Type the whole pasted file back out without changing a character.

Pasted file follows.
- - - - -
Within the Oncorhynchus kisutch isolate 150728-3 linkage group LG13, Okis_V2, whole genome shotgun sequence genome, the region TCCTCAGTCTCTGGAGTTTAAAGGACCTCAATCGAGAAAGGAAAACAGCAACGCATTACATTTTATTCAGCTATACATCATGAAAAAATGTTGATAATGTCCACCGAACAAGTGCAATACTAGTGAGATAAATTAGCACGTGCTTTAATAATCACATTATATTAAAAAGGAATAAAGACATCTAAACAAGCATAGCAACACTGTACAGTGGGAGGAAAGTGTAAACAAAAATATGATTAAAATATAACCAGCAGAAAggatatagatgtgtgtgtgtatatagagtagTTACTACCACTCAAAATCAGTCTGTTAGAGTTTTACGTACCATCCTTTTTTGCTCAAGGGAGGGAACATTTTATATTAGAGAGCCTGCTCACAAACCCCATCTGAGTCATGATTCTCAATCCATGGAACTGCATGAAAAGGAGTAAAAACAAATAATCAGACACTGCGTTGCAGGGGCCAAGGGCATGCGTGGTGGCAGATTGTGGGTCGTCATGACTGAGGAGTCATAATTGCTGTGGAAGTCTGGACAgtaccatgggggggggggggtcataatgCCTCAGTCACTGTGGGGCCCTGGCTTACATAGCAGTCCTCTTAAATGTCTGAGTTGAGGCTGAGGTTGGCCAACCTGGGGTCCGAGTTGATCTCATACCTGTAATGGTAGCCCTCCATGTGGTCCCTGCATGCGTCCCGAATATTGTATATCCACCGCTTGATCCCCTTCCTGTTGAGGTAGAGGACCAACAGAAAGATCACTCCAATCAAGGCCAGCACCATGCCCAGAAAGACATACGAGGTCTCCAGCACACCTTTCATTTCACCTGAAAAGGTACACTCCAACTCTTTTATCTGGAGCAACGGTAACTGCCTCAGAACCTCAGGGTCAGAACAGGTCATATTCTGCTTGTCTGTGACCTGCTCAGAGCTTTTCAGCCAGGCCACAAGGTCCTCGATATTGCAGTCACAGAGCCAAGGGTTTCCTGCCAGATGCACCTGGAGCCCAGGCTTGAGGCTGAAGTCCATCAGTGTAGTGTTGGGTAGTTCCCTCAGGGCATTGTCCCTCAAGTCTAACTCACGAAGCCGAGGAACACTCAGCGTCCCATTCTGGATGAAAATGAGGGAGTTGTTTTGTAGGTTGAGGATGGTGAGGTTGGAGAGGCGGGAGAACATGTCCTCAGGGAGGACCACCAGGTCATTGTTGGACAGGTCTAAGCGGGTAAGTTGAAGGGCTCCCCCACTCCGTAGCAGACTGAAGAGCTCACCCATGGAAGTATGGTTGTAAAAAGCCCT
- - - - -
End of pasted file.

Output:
Within the Oncorhynchus kisutch isolate 150728-3 linkage group LG13, Okis_V2, whole genome shotgun sequence genome, the region TCCTCAGTCTCTGGAGTTTAAAGGACCTCAATCGAGAAAGGAAAACAGCAACGCATTACATTTTATTCAGCTATACATCATGAAAAAATGTTGATAATGTCCACCGAACAAGTGCAATACTAGTGAGATAAATTAGCACGTGCTTTAATAATCACATTATATTAAAAAGGAATAAAGACATCTAAACAAGCATAGCAACACTGTACAGTGGGAGGAAAGTGTAAACAAAAATATGATTAAAATATAACCAGCAGAAAggatatagatgtgtgtgtgtatatagagtagTTACTACCACTCAAAATCAGTCTGTTAGAGTTTTACGTACCATCCTTTTTTGCTCAAGGGAGGGAACATTTTATATTAGAGAGCCTGCTCACAAACCCCATCTGAGTCATGATTCTCAATCCATGGAACTGCATGAAAAGGAGTAAAAACAAATAATCAGACACTGCGTTGCAGGGGCCAAGGGCATGCGTGGTGGCAGATTGTGGGTCGTCATGACTGAGGAGTCATAATTGCTGTGGAAGTCTGGACAgtaccatgggggggggggggtcataatgCCTCAGTCACTGTGGGGCCCTGGCTTACATAGCAGTCCTCTTAAATGTCTGAGTTGAGGCTGAGGTTGGCCAACCTGGGGTCCGAGTTGATCTCATACCTGTAATGGTAGCCCTCCATGTGGTCCCTGCATGCGTCCCGAATATTGTATATCCACCGCTTGATCCCCTTCCTGTTGAGGTAGAGGACCAACAGAAAGATCACTCCAATCAAGGCCAGCACCATGCCCAGAAAGACATACGAGGTCTCCAGCACACCTTTCATTTCACCTGAAAAGGTACACTCCAACTCTTTTATCTGGAGCAACGGTAACTGCCTCAGAACCTCAGGGTCAGAACAGGTCATATTCTGCTTGTCTGTGACCTGCTCAGAGCTTTTCAGCCAGGCCACAAGGTCCTCGATATTGCAGTCACAGAGCCAAGGGTTTCCTGCCAGATGCACCTGGAGCCCAGGCTTGAGGCTGAAGTCCATCAGTGTAGTGTTGGGTAGTTCCCTCAGGGCATTGTCCCTCAAGTCTAACTCACGAAGCCGAGGAACACTCAGCGTCCCATTCTGGATGAAAATGAGGGAGTTGTTTTGTAGGTTGAGGATGGTGAGGTTGGAGAGGCGGGAGAACATGTCCTCAGGGAGGACCACCAGGTCATTGTTGGACAGGTCTAAGCGGGTAAGTTGAAGGGCTCCCCCACTCCGTAGCAGACTGAAGAGCTCACCCATGGAAGTATGGTTGTAAAAAGCCCT